It's a non-gardening post today, but I wanted to put the word out about a cancer no one likes to talk about, colon cancer. My grandpa died of colon cancer 19 years ago this past July. It was a death that may have been prevented had he gone in for proper screening, or when he first realized he was having problems. It was very painful to watch my grandpa waste away to nothing. I can still remember sitting in my grandparent's living room with all of my family, and my grandpa's skin yellowed from the cancer moving into his liver. When my grandpa died we found a bunch of medications stashed away in the bathroom which made us realize he knew something was wrong, but was too embarrassed to go to the doctor.
It's a coincidence that a report came out on Thursday, the day before I was going in for a colonoscopy, that only 1 in 5 doctors follow the colon cancer screening guidelines. Doctors are both under and over prescribing colonoscopies. My new Gastroentreologist was very surprised that I was having my second colonoscopy for my age until he found out about my family history.
For a person without a family history of colon cancer, routine colon cancer screening should start at age 50. Should being the key word in that sentence. My people I talk to say that they have never had a colonoscopy because they don't want anyone touching them "there". That makes me wonder how many people do not have colonoscopies because, like my grandpa, they are too embarrassed of the procedure? I'm here to tell you it's not that bad. The worst part of the procedure is the day before when you have to cleanse your system, and even that has greatly improved since the last time I had one 5 years ago. Unlike the last time I had the procedure, everything I needed for my prep could be purchased over the counter. This was a huge improvement, since the prescription they made you drink before tasted like pure salt water and was hard to choke down. The day before the procedure you are only allowed a liquid diet. That means jello, broth, soda, water, etc as long as it's not purple or red. Half way through the afternoon you are asked to take stool softening laxatives. Then sometime in the early evening you are asking to mix a powdered laxative with Gatorade or Crystal Light, and then drink 8oz of this mixture every 10-15 minutes until gone. It tasted just like Gatorade, so I had no problem drinking this solution. Then be prepared to use the bathroom! Hopefully, unlike me you have more than one bathroom in your house. It's also a great idea to buy wet wipes and have them on hand. It's really not as bad as it sounds. Then the next day you go in for the procedure. You are asked to lay on your side, and they put some wonderful medicine in your IV that makes you very sleepy. Some people are awake for the procedure, but I'm guessing most people sleep like a baby right through it. The colonoscopy itself only takes about 10 minutes. I was awake during the procedure, but honestly I can't remember anything. Then they move you to the post-op room, give you something to drink, and the doctor comes in and explains everything they found to you and a family member (since you won't remember more than likely). Then it's time to get dressed and someone can drive you home. Yes, it's that simple. I usually go home afterwards, have a really nice nap, and then ask my husband what happened that morning. Nothing to be afraid or embarrassed by, that's for sure. During my screening the doctor found a polyp, and so it's being sent to the lab for tests. They found some the last time too, so I am not worried. However, this is exactly the reason why you have a colonoscopy. If polyps go on undetected and not removed they can turn cancerous.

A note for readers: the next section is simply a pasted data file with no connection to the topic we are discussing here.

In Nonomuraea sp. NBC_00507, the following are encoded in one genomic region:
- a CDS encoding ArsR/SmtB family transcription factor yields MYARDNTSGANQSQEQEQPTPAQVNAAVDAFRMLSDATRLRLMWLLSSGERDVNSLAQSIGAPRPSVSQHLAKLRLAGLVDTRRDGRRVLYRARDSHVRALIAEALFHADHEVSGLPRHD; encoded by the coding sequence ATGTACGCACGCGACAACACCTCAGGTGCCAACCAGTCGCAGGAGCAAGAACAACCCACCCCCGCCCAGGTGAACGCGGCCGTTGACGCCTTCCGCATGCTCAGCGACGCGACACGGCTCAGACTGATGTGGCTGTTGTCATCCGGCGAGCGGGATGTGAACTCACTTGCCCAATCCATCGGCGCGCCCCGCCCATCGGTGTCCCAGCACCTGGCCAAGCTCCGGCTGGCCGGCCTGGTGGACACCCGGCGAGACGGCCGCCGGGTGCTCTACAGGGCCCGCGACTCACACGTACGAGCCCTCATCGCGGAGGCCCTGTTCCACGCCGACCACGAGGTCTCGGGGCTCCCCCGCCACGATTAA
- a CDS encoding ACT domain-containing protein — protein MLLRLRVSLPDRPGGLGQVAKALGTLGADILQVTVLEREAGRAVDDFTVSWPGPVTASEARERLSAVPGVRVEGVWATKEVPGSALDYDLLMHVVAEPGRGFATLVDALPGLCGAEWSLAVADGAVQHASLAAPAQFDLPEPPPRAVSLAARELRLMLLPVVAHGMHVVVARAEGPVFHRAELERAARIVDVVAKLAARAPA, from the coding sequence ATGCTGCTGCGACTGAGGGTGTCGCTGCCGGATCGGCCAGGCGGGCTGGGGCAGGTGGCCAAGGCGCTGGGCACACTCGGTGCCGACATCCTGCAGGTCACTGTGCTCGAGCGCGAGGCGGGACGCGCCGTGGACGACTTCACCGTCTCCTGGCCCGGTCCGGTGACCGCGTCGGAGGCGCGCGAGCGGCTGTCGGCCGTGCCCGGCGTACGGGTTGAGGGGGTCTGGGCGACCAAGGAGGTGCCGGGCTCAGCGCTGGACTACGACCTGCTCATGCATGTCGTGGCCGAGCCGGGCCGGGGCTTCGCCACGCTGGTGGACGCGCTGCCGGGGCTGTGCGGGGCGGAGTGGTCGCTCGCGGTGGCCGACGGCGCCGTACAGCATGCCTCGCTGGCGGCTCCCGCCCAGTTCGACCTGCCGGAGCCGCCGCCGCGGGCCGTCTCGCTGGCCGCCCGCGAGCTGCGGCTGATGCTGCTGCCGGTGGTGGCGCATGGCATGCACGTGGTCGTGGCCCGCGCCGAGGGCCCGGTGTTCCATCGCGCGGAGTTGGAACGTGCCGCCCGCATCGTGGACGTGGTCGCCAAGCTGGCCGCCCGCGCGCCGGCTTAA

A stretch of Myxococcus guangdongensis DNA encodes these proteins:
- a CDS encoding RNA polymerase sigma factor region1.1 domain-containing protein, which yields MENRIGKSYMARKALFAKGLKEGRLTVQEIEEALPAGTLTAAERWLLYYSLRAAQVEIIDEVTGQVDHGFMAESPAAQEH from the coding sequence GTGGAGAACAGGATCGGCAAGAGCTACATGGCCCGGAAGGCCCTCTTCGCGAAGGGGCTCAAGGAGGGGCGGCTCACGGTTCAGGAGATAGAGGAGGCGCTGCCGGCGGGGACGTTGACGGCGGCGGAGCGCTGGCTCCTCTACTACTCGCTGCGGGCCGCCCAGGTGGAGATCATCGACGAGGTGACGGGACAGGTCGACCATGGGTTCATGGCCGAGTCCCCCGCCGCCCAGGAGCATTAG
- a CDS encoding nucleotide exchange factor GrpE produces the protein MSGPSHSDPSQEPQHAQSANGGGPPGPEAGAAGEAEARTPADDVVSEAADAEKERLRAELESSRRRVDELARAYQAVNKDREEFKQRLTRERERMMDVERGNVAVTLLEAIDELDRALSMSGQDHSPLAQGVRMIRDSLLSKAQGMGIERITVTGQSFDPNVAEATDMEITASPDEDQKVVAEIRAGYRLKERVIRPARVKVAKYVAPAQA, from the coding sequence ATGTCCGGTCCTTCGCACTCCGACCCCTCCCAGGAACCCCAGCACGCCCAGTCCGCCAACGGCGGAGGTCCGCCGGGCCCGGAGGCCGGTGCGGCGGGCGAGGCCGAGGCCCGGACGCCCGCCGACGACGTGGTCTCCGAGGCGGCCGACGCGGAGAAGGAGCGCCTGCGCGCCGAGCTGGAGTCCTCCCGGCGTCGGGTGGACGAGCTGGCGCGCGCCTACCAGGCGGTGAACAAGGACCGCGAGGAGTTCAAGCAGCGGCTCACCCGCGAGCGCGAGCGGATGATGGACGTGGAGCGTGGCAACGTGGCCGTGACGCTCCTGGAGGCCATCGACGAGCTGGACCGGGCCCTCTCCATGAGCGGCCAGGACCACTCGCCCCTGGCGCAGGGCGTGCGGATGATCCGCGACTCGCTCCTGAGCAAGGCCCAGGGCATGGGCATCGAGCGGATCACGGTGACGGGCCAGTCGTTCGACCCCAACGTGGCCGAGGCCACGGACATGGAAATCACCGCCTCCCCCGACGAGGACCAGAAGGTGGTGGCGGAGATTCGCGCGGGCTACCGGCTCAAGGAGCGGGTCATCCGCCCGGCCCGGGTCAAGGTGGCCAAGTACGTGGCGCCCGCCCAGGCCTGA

So be proactive, if you have colon cancer in your family, or you are at the age when you should begin screening, remind your doctor if he/she has not prescribed a screening. My grandpa's life could have been spared had he been proactive. My grandpa was a wonderful man, and I still wonder what it would have been like to know him as an adult.
Monday, October 4, 2010
We are in the frost/freezing warning time of the year here in the Fox Cities. I am not looking forward to the day I walk outside to see all of my annuals withered away. So far, my annuals are still looking good. Including my "spitfire" nasturtiums from my Seed GROW Project. These are the ones I started early before the danger of frost in spring was over, and so they have come full circle.